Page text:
I love the fact that my students can choose from a rich array of novels when it’s time to read. Reader’s and writer’s workshop has been such a game changer in my classroom because the kids are so much more engaged in reading and writing than they ever were before. And, there are so many opportunities for blending reading and writing workshop.
Young adult fiction has come so far these last years, and students can explore complex characterization and themes. My favourite trend in YA lit, though, is the way that authors are experimenting with narrative technique.
Creative writing assignments that blend reading and writing:
This experimentation inspired me to create some writing assignments that link to the books that the kids are reading. Nicola Yoon’s Everything Everything, for example, develops her main character through the various things she shares with the reader, like short blurbs, definitions, sales receipts, pages from her diary when she was ten, sketches and texts – scraps and pieces of things that give a glimpse of what matters to her.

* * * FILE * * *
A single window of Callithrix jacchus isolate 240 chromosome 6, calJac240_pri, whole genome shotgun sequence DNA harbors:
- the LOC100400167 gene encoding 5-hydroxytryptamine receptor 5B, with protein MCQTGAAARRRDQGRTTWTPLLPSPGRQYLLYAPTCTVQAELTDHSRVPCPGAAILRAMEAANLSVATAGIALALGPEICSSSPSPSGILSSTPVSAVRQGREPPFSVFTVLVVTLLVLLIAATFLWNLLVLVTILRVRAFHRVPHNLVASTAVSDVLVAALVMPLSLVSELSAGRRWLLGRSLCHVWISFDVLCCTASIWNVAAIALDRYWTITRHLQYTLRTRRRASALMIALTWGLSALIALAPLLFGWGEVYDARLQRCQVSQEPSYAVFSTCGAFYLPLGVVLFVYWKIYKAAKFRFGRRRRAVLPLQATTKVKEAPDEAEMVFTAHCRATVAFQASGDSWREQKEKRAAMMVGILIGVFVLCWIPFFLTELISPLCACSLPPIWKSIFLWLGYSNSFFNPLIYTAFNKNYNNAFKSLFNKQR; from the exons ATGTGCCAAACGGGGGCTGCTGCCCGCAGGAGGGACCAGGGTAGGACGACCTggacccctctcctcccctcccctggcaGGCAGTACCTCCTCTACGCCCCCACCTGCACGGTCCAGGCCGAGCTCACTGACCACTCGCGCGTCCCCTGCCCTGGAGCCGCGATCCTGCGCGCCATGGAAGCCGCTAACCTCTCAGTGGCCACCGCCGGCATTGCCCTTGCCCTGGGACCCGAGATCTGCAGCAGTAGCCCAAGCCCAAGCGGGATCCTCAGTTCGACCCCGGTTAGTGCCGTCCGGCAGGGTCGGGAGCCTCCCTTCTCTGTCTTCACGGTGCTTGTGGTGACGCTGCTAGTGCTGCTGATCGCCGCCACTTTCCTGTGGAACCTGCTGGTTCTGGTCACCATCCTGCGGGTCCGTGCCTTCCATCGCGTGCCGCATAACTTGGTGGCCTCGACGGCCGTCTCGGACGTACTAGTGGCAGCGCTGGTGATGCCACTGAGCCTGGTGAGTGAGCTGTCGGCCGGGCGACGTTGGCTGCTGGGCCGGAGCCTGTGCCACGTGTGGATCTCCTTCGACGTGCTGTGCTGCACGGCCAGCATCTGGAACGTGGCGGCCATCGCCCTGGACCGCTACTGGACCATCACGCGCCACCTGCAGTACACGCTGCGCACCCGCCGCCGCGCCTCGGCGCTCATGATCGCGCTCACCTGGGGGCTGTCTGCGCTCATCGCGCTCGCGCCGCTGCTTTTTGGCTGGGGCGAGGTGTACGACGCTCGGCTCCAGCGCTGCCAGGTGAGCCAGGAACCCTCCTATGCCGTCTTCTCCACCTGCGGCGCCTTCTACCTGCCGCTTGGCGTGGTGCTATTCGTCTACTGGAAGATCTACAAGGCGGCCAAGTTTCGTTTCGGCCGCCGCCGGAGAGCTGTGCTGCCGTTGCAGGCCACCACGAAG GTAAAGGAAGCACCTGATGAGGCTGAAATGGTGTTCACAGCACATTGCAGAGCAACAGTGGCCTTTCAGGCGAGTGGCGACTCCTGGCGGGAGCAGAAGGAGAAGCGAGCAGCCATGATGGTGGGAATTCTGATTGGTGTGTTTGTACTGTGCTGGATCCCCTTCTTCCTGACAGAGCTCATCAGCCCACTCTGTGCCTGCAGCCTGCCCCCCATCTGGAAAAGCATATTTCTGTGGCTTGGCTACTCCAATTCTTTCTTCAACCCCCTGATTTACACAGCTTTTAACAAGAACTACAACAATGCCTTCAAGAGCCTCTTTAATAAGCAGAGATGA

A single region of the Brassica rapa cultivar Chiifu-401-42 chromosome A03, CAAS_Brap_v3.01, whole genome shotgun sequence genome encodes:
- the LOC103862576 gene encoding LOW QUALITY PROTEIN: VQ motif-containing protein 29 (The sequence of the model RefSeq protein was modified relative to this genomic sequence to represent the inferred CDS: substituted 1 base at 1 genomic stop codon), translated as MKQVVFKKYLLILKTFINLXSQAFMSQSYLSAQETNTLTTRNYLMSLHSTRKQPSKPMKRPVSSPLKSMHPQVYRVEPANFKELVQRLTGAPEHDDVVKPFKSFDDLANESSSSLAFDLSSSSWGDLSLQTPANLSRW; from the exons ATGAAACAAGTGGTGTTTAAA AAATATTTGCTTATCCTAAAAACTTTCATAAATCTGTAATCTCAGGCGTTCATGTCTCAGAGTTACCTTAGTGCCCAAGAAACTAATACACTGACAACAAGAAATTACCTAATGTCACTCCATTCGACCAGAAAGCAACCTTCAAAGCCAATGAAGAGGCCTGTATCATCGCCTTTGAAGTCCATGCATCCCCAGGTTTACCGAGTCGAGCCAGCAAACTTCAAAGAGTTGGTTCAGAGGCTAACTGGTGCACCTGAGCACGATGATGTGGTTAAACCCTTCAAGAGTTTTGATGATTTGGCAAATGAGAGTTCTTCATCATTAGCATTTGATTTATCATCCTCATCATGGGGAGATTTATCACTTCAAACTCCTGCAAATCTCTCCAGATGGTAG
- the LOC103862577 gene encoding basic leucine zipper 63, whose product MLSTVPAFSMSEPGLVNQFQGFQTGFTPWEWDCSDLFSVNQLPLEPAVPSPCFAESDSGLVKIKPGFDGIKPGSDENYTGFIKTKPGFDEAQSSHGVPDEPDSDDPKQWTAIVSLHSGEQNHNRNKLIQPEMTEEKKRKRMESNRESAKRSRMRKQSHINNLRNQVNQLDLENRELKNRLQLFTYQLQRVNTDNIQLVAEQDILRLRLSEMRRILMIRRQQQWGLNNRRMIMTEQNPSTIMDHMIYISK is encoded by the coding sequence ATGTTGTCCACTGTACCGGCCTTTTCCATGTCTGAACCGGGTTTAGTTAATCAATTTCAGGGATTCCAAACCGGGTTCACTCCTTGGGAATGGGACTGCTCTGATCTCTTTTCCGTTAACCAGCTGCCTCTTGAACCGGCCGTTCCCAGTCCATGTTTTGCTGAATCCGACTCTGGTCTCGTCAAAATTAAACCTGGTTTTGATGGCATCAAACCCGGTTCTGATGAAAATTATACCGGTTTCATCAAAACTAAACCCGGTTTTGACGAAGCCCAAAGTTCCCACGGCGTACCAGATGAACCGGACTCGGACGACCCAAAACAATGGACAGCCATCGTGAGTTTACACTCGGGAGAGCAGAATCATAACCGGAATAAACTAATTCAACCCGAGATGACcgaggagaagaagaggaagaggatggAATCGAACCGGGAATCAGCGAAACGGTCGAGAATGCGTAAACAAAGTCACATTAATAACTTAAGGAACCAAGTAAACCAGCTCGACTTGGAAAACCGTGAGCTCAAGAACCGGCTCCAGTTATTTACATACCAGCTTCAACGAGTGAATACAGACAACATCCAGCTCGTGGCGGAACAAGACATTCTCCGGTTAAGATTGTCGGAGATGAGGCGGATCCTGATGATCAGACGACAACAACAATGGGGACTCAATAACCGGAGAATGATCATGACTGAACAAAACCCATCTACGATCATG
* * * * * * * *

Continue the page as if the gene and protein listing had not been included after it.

I thought that was a fascinating way to develop character, so I created an assignment for my kids to mimic Yoon’s technique. I’ve also made one for Jandy Nelson’s The Sky Is Everywhere.
With this assignment, students write poetry to explore an issue, idea or character; however, they have to choose unusual mediums to write these poems on, like coffee cups or scraps of tests. These mediums, together with the poems, work to create meaning.
Students do not have to read the novels in order to do the assignment. I have the books in my classroom, but the handout also has links to Amazon, so they can “look inside” the novels and get a feel for the technique.
The added bonus is that this process may inspire them to read the book, if they haven’t already. It’s a wonderful way to meld reading and writing workshop, or just a fun writing assignment if you aren’t in workshop mode.
I’m having so much fun making these that I plan to add more to my new product. Currently, I’m working on ones for Tell Me Three Things, Long Way Down, The Book Thief and Salt to the Sea; I’ll add those to the file as soon as they are done.
Then, I’ll just have to read more books! If you have suggestions for titles with interesting techniques, let me know in the comments and I’ll add them to my list.